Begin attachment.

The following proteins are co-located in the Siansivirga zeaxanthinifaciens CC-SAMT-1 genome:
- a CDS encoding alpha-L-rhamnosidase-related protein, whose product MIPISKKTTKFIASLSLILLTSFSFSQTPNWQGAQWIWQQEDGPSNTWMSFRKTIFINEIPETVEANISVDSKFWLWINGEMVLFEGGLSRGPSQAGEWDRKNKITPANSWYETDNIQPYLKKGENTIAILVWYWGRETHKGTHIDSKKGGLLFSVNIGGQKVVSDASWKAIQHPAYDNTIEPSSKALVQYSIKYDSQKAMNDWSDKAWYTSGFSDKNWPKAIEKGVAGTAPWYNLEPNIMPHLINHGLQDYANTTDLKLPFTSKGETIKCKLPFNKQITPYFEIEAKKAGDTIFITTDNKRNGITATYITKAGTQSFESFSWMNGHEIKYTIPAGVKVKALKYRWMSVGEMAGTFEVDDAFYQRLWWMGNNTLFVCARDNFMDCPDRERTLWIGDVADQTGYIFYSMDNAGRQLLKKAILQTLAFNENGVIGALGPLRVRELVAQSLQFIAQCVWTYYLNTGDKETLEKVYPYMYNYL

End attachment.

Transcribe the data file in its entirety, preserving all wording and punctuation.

The following proteins are co-located in the Siansivirga zeaxanthinifaciens CC-SAMT-1 genome:
- a CDS encoding alpha-L-rhamnosidase-related protein, whose product MIPISKKTTKFIASLSLILLTSFSFSQTPNWQGAQWIWQQEDGPSNTWMSFRKTIFINEIPETVEANISVDSKFWLWINGEMVLFEGGLSRGPSQAGEWDRKNKITPANSWYETDNIQPYLKKGENTIAILVWYWGRETHKGTHIDSKKGGLLFSVNIGGQKVVSDASWKAIQHPAYDNTIEPSSKALVQYSIKYDSQKAMNDWSDKAWYTSGFSDKNWPKAIEKGVAGTAPWYNLEPNIMPHLINHGLQDYANTTDLKLPFTSKGETIKCKLPFNKQITPYFEIEAKKAGDTIFITTDNKRNGITATYITKAGTQSFESFSWMNGHEIKYTIPAGVKVKALKYRWMSVGEMAGTFEVDDAFYQRLWWMGNNTLFVCARDNFMDCPDRERTLWIGDVADQTGYIFYSMDNAGRQLLKKAILQTLAFNENGVIGALGPLRVRELVAQSLQFIAQCVWTYYLNTGDKETLEKVYPYMYNYL